T.Stops Blog

The mix of old and new: Director of Photgraphy Joe Taylor creates stunning images with a RED and Antique Cooke Lenses.

Feast your eyes on this!

This entry is to profile director of photography Joe Taylor and the progress on his project “The Lonley Moan” a documentary project based on the real life locations and events that inspired Cormac McCarthy’s fictional novel “Blood Meridian”.  The tale of the John Glanton gang, a group of government hired scalp hunters who  performed their insidious deeds in the very landscape pictured.  Joe Took his RED along with some Cooke Speed Panchro II/III’s from the 1920’s and 1930’s and assembled the footage you see above.  Its simply glorious stuff, and really shows the merits of working with a great eye, a great camera and a great set of lenses.

Initially Joe shot some 2nd Unit footage for the project with an Andre Derbie Parvo hand cranked 35mm film camera, and a 1″ Tessar Zeiss lens.  Unfortunately that footage is not up on his site, however, according to Joe, the images inspired him to experiment with the antique Cooke lenses and a RED.  Thankfully he did.

Here are in his own words the visual basis for “The Lonley Moan”.

My approach to “The Lonely Moan” will be different than most historical documentaries.  Although there will be some recreations, they will be sparse, drawn out affairs with very long takes that will deal mainly with Samuel Chamberlain’s flight through the Sonora Desert after escaping with his life after an Indian attack at Yuma Crossing.  Another example of recreated moment of this lost long-ago time, will be of long, slow, one take walk through of a small dingy tavern set on a hot afternoon in Mexico.  There’s an old barn/shed converted from a tavern near the Mexico/Arizona border that still has the bar, tables, even a little cubby closet stuffed with a few tables and even brooms and other from when it was a bar back in the 1920’s or earlier, when Arizona was still a Territory.  There’s a description in Chamberlain’s account of walking into a bar in where one of his fellow gang members is playing cards half-stands from the table and pisses on the wall—the other members don’t care to notice and keep playing cards.  That’s what I’m after in that scene.  A moment so far removed from today’s sensibilities that it almost seems impossible.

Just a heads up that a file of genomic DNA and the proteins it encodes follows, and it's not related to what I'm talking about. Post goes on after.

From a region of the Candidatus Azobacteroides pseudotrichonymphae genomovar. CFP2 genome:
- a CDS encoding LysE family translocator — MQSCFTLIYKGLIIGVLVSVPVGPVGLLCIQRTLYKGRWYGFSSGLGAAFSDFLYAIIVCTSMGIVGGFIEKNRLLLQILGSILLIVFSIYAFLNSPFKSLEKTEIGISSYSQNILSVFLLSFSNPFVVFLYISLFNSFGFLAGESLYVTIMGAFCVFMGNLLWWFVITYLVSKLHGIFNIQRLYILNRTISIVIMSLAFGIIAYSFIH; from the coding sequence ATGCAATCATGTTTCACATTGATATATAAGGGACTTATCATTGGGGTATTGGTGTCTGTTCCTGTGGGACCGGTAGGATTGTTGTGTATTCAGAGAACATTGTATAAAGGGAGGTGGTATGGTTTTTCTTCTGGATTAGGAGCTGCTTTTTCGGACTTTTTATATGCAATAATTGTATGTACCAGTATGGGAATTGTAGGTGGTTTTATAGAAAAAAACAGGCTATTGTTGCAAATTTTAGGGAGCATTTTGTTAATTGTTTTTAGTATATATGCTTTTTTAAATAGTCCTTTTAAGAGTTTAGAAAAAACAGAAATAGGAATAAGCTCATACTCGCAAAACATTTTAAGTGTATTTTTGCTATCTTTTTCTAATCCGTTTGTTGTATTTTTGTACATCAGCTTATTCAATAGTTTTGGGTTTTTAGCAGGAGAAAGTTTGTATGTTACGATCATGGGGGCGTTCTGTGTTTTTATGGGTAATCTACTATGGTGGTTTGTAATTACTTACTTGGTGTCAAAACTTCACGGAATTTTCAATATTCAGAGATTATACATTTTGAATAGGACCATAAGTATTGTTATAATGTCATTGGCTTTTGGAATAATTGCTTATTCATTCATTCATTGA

The Speed Panchro’s that Joe used were loaned to him, and were converted to PL from their original Newman-Sinclair mount.  Cooke lenses, in case you don’t know; are famous for their warm, organic look. There is an intangible quality that they lend to the image, which it seems regardless of medium, film or digital, still carries through to the final product. In Joe’s noted;

“I like to sometimes, if the light is right, use a Antique Suede #2 filter that emphasizes the heat of the location, but only if the mood and light is right.  The period Speed Panchros simply did not take to the Antique Suede.  When I put the filter in front of the lens, which normally gives a slight, special golden look, everything turned a sickly green as soon as the filter dropped into place.  Every one of the Cookes did this.  It had to have something to do with these filters not having any coating on them.  I would put one of my more contemporary Zeiss primes on the Red, and we were instantly getting a more desired look.  Those old Cookes just would not have anything to do with color filters, no matter how slight the alteration.


The photogrpahy is sublime. The movement, the careful respect to color, the patience required to wait for the weather, light, location, and time to be right is to be admired.  Joe made his mark on the film scene with his equally beautiful and haunting “Dead Lonesome”; viewable below.  Dead Lonesome was Joe’s first paying gig while he was still a student at Southern Illinois University at Carbondale and showed all the signs of a talented and growing cinematographer.




I for one cant wait for “The Lonely Moan” to come to fruition….




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